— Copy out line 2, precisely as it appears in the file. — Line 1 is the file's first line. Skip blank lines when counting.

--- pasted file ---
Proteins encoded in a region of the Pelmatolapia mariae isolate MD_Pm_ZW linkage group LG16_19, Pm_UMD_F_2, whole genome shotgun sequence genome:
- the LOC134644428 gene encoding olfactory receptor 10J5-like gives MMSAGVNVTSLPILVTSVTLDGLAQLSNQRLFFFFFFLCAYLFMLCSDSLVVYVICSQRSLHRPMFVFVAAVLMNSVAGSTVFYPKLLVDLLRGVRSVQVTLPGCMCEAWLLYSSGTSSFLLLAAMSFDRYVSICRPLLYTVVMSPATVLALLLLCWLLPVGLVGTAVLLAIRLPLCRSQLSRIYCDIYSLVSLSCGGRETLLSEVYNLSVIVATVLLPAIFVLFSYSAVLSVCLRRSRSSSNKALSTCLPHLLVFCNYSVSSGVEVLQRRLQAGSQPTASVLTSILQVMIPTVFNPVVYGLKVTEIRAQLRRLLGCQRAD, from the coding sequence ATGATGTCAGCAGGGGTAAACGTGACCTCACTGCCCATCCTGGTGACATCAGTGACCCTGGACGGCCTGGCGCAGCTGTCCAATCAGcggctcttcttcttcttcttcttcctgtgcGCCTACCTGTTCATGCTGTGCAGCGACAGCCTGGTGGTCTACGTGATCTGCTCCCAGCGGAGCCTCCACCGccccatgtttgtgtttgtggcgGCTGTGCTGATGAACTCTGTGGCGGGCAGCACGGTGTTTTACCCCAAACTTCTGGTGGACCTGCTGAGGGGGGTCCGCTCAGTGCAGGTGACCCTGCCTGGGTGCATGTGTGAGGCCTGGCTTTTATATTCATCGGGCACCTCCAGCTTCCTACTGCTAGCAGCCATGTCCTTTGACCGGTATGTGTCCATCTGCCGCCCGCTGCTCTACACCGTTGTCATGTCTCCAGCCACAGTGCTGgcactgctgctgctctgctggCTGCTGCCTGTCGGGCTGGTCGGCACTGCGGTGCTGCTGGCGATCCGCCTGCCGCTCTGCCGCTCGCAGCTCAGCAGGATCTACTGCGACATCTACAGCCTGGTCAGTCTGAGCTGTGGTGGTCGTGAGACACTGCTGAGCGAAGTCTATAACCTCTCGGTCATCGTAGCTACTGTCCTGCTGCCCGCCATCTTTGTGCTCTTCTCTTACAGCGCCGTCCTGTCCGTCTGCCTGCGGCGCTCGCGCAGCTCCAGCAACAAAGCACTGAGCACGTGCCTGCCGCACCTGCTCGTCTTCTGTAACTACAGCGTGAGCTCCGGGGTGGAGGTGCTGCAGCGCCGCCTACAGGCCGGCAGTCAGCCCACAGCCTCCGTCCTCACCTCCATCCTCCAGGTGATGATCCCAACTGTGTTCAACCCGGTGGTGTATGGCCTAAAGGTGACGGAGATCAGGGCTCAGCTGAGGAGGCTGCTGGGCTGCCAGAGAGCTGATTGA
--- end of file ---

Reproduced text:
- the LOC134644428 gene encoding olfactory receptor 10J5-like gives MMSAGVNVTSLPILVTSVTLDGLAQLSNQRLFFFFFFLCAYLFMLCSDSLVVYVICSQRSLHRPMFVFVAAVLMNSVAGSTVFYPKLLVDLLRGVRSVQVTLPGCMCEAWLLYSSGTSSFLLLAAMSFDRYVSICRPLLYTVVMSPATVLALLLLCWLLPVGLVGTAVLLAIRLPLCRSQLSRIYCDIYSLVSLSCGGRETLLSEVYNLSVIVATVLLPAIFVLFSYSAVLSVCLRRSRSSSNKALSTCLPHLLVFCNYSVSSGVEVLQRRLQAGSQPTASVLTSILQVMIPTVFNPVVYGLKVTEIRAQLRRLLGCQRAD, from the coding sequence ATGATGTCAGCAGGGGTAAACGTGACCTCACTGCCCATCCTGGTGACATCAGTGACCCTGGACGGCCTGGCGCAGCTGTCCAATCAGcggctcttcttcttcttcttcttcctgtgcGCCTACCTGTTCATGCTGTGCAGCGACAGCCTGGTGGTCTACGTGATCTGCTCCCAGCGGAGCCTCCACCGccccatgtttgtgtttgtggcgGCTGTGCTGATGAACTCTGTGGCGGGCAGCACGGTGTTTTACCCCAAACTTCTGGTGGACCTGCTGAGGGGGGTCCGCTCAGTGCAGGTGACCCTGCCTGGGTGCATGTGTGAGGCCTGGCTTTTATATTCATCGGGCACCTCCAGCTTCCTACTGCTAGCAGCCATGTCCTTTGACCGGTATGTGTCCATCTGCCGCCCGCTGCTCTACACCGTTGTCATGTCTCCAGCCACAGTGCTGgcactgctgctgctctgctggCTGCTGCCTGTCGGGCTGGTCGGCACTGCGGTGCTGCTGGCGATCCGCCTGCCGCTCTGCCGCTCGCAGCTCAGCAGGATCTACTGCGACATCTACAGCCTGGTCAGTCTGAGCTGTGGTGGTCGTGAGACACTGCTGAGCGAAGTCTATAACCTCTCGGTCATCGTAGCTACTGTCCTGCTGCCCGCCATCTTTGTGCTCTTCTCTTACAGCGCCGTCCTGTCCGTCTGCCTGCGGCGCTCGCGCAGCTCCAGCAACAAAGCACTGAGCACGTGCCTGCCGCACCTGCTCGTCTTCTGTAACTACAGCGTGAGCTCCGGGGTGGAGGTGCTGCAGCGCCGCCTACAGGCCGGCAGTCAGCCCACAGCCTCCGTCCTCACCTCCATCCTCCAGGTGATGATCCCAACTGTGTTCAACCCGGTGGTGTATGGCCTAAAGGTGACGGAGATCAGGGCTCAGCTGAGGAGGCTGCTGGGCTGCCAGAGAGCTGATTGA